In January, I met an amazing individual called George Hardwick. I had gone to London for a couple of events, and he was at the first one, which was the Yes Group London meeting. Attracted by the cover of his book, I began talking to him about living life as a creative. He is a spoken-word artist, and one of the first things he’s said to me, was:
“To be successful in your creative missions, you must be world-class in whatever it is you do.”
Now at first, I thought, well jeez, that’s a bit of a tall-order! There are millions of writers in the world, and even if I tried my hardest, I couldn’t imagine being known as a world-class author. It just seemed impossible. I bought his book, The Creative Uprising, because I was intrigued by his message and his ideas, and wanted to know more.
Then at the end of the evening, after listening to two incredible speakers, who indeed both appeared to be world-class in what they did, George took to the stage.
To say I was blown away would be an understatement. He delivered a rap/poem, that encompassed the messages of the two speakers, and the energy of the meeting, and it flowed and rhymed and made us all laugh, gasp and clap. And he had written the entire thing during that evening, while sitting and watching in the audience. He had taken in every word, and then wrote the piece, which summarised the evening in the most poetic and beautiful way.
He was, quite frankly, world-class.
In fact, you can see his ‘wRapping up’ of that evening below. Even if you weren’t there and watched the speakers, you will still get a lot from George’s words.[youtube http://youtu.be/2BRlg89vuj8]
So how can you become a world-class success? Recently I have been re-reading two books, the first is The Go-Giver, by Bob Burg and John David Mann, and the second is Go-Givers Sell More, by the same authors. The first is a parable, and the second then applies the laws from the story to real life. For anyone who has a phobia of selling, I would highly recommend them. There are five laws described, and the first is the Law of Value, where your true worth is based on how much value you create for others. As they say in the second book, creating value for others does not necessarily need to cost any money. You create value every time you take the time to thank someone, greet someone or call someone to say hello. In business, you create value when you send a handwritten thank you note or in fact do anything where you are putting the needs and desires of your customer above your own.
This is what I think it means to be world-class. George says in his book that we often link success to how much money or stuff we have acquired, but that it doesn’t necessarily mean anything. And that it is more important to be successful in helping others and changing people’s lives for the better, by giving our gift. A while back, fed up with being asked how many books I had sold, because to most people, that is how you measure the success of an author, I wrote the following quote on my Facebook wall:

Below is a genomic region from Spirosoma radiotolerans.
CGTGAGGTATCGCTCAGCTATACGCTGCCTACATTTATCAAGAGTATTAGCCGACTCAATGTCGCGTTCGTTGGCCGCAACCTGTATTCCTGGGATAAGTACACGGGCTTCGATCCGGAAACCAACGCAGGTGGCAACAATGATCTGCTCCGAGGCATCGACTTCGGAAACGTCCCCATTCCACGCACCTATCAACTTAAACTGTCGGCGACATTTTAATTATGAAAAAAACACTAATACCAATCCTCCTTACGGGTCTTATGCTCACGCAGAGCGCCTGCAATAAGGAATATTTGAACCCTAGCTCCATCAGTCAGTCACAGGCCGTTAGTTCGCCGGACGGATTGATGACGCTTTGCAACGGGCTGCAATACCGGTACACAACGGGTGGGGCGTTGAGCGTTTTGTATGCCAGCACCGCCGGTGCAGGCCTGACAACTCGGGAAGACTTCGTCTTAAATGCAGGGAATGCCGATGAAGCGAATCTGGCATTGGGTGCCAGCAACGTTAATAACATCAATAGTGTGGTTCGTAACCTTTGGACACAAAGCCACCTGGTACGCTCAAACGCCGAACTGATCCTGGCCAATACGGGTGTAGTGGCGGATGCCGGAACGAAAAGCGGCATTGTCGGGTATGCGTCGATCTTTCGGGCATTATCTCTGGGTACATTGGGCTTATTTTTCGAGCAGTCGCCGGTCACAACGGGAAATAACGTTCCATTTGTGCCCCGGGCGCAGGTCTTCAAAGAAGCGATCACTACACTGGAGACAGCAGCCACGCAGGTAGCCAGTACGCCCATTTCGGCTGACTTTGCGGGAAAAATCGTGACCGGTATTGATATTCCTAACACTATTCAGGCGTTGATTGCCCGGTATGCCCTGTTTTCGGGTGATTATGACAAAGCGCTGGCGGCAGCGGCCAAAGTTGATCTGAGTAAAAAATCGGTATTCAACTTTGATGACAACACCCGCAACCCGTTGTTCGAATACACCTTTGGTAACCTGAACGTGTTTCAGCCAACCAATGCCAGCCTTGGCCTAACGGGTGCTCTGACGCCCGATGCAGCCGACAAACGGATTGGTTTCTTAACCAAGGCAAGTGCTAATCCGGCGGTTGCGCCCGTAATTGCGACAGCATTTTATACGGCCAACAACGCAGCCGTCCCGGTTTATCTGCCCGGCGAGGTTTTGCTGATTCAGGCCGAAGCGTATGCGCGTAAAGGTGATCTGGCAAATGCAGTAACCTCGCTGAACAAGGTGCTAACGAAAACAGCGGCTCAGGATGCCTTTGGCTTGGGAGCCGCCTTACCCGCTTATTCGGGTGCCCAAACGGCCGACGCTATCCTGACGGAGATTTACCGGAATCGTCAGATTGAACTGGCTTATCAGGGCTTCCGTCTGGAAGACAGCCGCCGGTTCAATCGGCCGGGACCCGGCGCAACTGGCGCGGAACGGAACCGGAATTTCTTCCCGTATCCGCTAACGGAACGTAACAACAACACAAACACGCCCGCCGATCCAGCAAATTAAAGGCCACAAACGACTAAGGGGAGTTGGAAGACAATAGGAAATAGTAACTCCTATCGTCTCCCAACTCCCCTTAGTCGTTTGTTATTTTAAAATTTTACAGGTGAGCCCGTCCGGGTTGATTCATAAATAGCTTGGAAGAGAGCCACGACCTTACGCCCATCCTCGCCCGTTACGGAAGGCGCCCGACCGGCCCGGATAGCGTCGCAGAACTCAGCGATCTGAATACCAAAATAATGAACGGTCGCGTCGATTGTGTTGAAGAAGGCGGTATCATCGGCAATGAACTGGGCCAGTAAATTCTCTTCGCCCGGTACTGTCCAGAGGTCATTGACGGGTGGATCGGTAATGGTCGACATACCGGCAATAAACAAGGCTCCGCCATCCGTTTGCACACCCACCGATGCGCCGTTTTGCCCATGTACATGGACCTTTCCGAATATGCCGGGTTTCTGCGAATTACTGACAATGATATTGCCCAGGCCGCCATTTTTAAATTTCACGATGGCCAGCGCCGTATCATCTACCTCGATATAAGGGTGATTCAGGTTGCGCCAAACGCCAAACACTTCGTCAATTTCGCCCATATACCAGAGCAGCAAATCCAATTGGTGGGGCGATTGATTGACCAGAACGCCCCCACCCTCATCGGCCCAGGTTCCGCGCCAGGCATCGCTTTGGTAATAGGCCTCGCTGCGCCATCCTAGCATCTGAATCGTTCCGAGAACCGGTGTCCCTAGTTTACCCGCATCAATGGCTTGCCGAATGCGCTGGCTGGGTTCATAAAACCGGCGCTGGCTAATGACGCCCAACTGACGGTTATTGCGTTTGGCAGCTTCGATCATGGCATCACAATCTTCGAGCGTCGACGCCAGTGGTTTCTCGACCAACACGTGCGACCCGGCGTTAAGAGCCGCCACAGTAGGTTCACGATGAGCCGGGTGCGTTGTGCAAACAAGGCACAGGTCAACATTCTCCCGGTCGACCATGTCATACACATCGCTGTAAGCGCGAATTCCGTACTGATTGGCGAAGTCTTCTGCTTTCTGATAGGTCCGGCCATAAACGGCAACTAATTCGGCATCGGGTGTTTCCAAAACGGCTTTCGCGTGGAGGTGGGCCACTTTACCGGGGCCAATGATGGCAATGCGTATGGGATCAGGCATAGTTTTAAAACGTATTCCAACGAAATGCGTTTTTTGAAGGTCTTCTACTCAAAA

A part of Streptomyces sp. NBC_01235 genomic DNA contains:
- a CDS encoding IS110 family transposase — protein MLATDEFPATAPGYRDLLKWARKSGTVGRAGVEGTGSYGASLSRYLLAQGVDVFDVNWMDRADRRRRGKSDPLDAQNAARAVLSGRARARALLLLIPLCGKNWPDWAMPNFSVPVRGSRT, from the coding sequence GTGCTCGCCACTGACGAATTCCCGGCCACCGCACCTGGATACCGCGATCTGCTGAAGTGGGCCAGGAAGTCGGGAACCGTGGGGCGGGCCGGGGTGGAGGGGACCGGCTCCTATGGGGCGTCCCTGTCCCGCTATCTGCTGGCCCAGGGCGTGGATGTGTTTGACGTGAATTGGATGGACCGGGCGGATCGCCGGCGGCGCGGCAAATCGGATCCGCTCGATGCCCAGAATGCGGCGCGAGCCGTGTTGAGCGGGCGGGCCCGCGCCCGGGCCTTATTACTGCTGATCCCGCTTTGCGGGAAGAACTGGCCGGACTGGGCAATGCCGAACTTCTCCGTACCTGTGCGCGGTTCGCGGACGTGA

“Do not ask an author how many books she has sold. Instead, ask her how many lives she has touched.”
To me, I write to help people. I don’t write to see how much money I can make, because that is not how I measure success. The main reason I would like to sell more books, is so that I can help more people. And I am coming to realise that I need to step up my game. I know that I have published books before they are ready, and I have not given my all to making sure they are as awesome as I can make them before I release them into the world. This is due to impatience and an attitude of ‘It will do’. But no more. I will still set myself deadlines, because I know full well that without them, I will never publish anything, but I am making a commitment to myself that my next book is as amazing as I can possibly make it before I publish it.
Oddly enough, when it comes to projects I do for other people, I will work my ass off to make sure it’s as perfect as possible, before the author publishes it. It seems I have no problems with working really hard for other people on their projects, but when it comes to my own, I am more slack. I suppose I fear disappointing others more than I fear disappointing myself, but I need to change that feeling into the driving desire to be world-class in every sense.
As the saying goes – ‘How you do anything is how you do everything.’ And I am beginning to think that in order to be successful in life, and not just in our creative missions or business, we must be world-class in EVERYTHING that we do, every day.
What do you think?
P.S. After having a conversation with Bob Burg on Twitter, I would like to add to this post that it isn’t a case of EITHER creating value for others OR making money, it is more of a case that by putting your FOCUS on creating value for others, then making money will be the result. I know I have had difficulty with the idea of being paid to help others or for doing something I love, but I am working on those old beliefs.
Thank you, Bob, for your awesome words and your encouragement 🙂